Wired Magazine’s recent cover story on autism, written by Amy Wallace, is titled “An Epidemic of Fear: How Panicked Parents Skipping Shots Endangers Us All.” (HERE) For any reader hoping for an unbiased, objective discourse on the current state of autism research, the title alone tells you that won’t be happening.
Ms. Wallace’s piece is, in fact, a glowing portrayal of one man, Paul Offit, and his relentless pursuit of the idea that vaccines simply cannot have anything to do with the autism epidemic, since the autism epidemic doesn’t even exist, and vaccines have been proven not to cause autism, and vaccines are much more good than bad, so let’s get on with it already.
As someone who has studied Mr. Offit’s talking points closely for the past 5 years, I was struck by how closely Amy Wallace seemed to echo the points that Offit frequently makes in both the press and medical journals, not only on the specific scientific questions that have and haven’t been answered surrounding many aspects of autism, but even on the more psychoanalytical questions surrounding WHY parents do the things they do (like avoid vaccines). In fact, I can’t find a single original thought or idea in the article from Ms. Wallace that I haven’t previously heard Paul Offit say, nor a single case where her ideas appear to deviate or disagree with any of the positions he takes or has taken in the past: Amy Wallace and Mr. Offit appear to be in perfect harmony.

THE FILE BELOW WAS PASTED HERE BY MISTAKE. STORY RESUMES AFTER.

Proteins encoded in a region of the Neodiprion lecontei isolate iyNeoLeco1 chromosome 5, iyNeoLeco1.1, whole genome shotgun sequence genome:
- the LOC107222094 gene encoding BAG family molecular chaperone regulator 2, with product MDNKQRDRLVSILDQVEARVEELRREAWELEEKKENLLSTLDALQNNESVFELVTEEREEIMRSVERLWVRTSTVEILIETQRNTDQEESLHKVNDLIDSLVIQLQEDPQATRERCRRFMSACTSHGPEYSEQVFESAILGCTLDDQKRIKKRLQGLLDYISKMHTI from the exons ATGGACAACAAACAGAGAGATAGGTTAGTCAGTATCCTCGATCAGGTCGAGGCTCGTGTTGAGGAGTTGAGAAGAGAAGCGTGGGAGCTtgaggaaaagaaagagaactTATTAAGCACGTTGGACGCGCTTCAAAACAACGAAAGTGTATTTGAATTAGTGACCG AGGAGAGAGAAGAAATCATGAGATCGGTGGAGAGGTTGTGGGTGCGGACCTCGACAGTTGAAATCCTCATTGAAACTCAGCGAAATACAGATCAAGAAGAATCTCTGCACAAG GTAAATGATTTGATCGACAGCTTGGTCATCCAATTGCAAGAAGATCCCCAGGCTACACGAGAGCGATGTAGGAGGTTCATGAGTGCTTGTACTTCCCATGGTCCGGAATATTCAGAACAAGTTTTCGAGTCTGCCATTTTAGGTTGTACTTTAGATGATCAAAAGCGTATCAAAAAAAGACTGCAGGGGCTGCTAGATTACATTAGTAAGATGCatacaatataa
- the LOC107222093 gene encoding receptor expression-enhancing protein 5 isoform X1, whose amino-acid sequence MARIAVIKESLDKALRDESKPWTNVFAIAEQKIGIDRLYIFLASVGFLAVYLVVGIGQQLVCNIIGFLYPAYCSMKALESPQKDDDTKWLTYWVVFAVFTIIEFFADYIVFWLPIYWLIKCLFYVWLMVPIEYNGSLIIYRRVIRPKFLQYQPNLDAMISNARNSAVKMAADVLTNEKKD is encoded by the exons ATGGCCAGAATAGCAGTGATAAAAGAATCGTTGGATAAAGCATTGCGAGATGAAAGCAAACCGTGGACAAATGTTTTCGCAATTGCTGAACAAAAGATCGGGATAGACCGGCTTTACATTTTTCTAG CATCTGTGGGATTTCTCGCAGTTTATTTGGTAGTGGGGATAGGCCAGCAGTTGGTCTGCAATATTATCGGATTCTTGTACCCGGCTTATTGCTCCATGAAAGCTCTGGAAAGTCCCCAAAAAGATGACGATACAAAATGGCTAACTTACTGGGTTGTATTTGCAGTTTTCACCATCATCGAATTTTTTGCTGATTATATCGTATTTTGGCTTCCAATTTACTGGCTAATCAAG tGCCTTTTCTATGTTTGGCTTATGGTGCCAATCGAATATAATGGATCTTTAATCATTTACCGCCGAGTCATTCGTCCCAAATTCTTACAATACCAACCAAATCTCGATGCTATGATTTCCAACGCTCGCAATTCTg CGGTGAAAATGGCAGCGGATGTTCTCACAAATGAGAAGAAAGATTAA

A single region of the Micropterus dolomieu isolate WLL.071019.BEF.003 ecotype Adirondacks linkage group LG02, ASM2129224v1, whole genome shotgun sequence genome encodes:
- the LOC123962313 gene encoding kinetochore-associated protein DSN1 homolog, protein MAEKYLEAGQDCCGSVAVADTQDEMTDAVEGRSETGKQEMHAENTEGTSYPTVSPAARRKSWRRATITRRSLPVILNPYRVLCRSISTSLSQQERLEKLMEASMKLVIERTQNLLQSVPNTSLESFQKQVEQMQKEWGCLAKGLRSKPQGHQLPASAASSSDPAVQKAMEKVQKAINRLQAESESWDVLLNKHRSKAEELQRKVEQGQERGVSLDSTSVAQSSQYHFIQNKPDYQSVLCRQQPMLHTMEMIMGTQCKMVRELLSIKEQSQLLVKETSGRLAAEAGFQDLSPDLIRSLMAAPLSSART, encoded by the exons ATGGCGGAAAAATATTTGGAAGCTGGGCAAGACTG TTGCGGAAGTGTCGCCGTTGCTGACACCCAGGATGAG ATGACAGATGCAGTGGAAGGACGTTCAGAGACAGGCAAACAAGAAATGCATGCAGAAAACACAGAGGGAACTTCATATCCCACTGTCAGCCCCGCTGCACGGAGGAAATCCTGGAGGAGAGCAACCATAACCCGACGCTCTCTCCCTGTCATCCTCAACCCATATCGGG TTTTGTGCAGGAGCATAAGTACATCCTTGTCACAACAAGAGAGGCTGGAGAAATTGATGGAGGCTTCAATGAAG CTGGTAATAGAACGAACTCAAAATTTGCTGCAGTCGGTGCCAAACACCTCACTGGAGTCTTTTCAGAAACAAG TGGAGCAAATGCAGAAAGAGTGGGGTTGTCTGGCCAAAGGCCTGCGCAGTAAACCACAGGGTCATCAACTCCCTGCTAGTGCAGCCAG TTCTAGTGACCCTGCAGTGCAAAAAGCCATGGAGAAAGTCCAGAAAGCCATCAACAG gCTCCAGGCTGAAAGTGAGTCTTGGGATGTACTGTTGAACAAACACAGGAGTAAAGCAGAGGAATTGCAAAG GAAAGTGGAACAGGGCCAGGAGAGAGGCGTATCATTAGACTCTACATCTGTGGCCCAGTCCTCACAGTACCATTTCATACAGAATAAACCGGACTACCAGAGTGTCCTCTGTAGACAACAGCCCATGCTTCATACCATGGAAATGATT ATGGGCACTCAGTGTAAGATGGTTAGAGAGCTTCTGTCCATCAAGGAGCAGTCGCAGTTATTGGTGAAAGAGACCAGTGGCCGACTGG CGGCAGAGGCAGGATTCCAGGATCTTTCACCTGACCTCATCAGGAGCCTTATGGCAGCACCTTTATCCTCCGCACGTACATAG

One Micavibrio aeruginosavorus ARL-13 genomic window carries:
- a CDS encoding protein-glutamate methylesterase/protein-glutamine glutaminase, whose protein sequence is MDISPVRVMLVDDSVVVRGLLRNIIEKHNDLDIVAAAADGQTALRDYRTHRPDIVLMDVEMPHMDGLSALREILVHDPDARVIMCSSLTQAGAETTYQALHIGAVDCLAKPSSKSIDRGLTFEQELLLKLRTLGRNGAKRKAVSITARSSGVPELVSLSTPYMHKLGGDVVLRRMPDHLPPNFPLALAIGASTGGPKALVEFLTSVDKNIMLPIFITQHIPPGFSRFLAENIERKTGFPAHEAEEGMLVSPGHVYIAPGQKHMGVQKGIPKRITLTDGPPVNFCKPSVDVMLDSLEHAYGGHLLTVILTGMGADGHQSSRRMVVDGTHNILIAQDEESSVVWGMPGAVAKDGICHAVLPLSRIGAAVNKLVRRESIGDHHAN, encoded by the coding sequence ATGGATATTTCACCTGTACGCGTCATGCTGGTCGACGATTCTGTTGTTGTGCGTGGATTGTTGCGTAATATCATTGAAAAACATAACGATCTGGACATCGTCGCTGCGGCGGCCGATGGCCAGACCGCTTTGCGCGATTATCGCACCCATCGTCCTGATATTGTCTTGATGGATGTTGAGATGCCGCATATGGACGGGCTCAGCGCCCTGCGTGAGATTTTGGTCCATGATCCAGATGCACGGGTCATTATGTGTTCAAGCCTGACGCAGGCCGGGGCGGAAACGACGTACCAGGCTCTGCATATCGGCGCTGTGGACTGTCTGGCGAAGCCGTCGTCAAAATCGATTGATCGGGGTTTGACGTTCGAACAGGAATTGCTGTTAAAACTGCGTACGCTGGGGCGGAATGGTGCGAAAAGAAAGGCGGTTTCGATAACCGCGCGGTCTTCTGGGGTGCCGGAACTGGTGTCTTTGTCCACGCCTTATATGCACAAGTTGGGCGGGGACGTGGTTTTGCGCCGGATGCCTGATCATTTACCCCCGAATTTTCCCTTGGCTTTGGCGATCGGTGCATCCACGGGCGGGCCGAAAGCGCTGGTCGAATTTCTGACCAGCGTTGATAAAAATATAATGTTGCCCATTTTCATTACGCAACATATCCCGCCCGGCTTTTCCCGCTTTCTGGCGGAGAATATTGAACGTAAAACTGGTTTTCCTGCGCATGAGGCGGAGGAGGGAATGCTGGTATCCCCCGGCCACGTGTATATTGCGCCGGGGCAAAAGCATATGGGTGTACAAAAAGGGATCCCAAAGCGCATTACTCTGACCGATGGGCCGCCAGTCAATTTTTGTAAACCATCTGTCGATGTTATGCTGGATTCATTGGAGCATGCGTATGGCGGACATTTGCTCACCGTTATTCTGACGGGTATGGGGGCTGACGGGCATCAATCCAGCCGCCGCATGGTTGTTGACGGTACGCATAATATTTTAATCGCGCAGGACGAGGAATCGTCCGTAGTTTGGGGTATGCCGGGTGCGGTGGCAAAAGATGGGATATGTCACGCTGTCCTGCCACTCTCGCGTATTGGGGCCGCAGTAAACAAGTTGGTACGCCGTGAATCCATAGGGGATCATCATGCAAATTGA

Ms. Wallace also violates, quite clearly, her own ruminations (which I have heard Offit discuss before) about the reticence required in discourse and debate by true “scientists” that us non-scientists don’t have to abide by: “But researchers, alas, can’t respond with the same forceful certainty that the doubters are able to deploy — not if they’re going to follow the rules of science.” As you will see in a moment, Ms. Wallace’s writing is in fact filled with this “forceful certainty”, starting with the cover of Wired Magazine that states, quite forcefully and most certainly, “Vaccines Don’t Cause Autism.”
You see, Ms. Wallace gives the reader the strong impression that she is one of them, the scientists, someone who knows what the science does and doesn’t say and who knows that this silly debate -- that vaccines may cause autism -- is a debate who’s time has past, because, you know, the science shows us that.
One of the oddest things about Ms. Wallace’s article is the characters she allows into the debate to highlight the two sides of this conflict and tell her story. In one corner, and the corner where she spends most of her time, is Paul Offit, a doctor. He is joined by “science”, an omnipotent force, and a force that in Ms. Wallace’s world always agrees with Offit’s points (and hers, since they’re the same points). In the other corner, the corner that us lowly anti-vaccinationists have been relegated to, she shows only civilian parents: Jenny McCarthy, Barbara Loe Fisher, and Curt Linderman. Three parents. No doctors. No scientists. Like the NY Times, it’s parents vs. research. Where’s our science? In the world Amy Wallace creates, it doesn’t exist.